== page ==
Prison as a Last Resort

Substantially raise the age of criminal responsibility and custody threshold so that children are only incarcerated where there is evidence that there is a risk of substantial harm to themselves or others

Children cannot buy a pet until they are 12, do a paper round until they are 13, consent to sex until they are 16 or drive until they are 17 but at 10 they can face criminal prosecution and acquire criminal records that may remain with them for life. A low age of criminal responsibility plays to a desire for punishment, retribution and toughness and ignores the evidence on the developmental capacity and social needs of children who offend. Children who are convicted of serious offenses usually have high welfare needs – incarceration isolates these children from family, friends and community and places them with other struggling young people. Children are sometimes incarcerated for breaching court orders relating to minor offenses. Incarceration doesn’t work – there are high reoffending rates for children who have been incarcerated. A welfare based approach builds personal and social wellbeing.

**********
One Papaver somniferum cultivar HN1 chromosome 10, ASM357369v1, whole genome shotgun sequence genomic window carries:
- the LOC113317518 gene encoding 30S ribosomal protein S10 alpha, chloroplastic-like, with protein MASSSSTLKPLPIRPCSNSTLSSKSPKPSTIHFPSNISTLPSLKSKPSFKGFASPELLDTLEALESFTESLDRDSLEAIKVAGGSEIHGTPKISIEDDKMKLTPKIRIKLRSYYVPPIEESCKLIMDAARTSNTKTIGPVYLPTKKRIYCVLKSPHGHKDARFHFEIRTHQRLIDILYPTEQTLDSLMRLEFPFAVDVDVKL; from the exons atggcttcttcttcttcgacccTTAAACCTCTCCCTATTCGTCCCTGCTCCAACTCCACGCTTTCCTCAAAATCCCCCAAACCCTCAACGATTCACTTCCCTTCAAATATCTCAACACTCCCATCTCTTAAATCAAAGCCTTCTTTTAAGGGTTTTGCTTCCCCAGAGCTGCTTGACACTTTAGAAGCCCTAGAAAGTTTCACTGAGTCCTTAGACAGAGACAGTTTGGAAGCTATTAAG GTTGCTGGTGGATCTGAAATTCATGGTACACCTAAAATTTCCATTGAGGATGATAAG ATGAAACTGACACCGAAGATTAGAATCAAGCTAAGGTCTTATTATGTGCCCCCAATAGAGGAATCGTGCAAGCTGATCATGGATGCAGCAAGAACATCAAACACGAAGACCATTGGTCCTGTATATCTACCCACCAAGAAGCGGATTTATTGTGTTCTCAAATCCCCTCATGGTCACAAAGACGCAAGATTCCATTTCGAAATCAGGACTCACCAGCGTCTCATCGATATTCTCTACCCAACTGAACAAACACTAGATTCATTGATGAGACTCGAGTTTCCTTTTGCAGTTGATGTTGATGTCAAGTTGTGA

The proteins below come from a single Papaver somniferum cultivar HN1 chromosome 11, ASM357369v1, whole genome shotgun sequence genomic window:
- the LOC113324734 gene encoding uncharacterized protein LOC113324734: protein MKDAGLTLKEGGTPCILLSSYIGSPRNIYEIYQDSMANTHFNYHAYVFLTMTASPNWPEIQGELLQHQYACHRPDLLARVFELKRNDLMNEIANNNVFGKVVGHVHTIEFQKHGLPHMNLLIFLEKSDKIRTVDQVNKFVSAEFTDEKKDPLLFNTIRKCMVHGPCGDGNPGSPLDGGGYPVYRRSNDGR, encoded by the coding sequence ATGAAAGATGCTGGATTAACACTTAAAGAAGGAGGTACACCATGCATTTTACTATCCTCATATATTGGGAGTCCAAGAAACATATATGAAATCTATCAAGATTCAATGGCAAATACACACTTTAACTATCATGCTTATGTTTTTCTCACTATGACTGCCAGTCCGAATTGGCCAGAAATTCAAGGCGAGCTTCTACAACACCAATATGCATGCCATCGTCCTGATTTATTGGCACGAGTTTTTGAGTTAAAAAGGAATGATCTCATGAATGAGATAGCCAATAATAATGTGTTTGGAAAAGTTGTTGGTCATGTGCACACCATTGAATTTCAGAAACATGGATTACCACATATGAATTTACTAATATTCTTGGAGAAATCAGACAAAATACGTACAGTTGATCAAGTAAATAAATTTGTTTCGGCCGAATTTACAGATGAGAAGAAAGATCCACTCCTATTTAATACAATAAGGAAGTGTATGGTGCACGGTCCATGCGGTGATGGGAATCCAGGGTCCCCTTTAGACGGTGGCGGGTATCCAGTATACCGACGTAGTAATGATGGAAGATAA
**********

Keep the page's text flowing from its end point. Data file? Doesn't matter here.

Looked After Children

Family Stability

Ensure that all young people have the option to remain in their placement, whatever the placement is, until the age of 21 with support guaranteed until the age of 25

We know stability is a key factor, providing opportunity to experience a feeling of belonging, development of trust, the acceptance that builds self-esteem and feeling understood. We should not be moving young people at crucial times of life. Like any other child they want to stay put in their home whether it is fostering or a children’s home.

Meeting Needs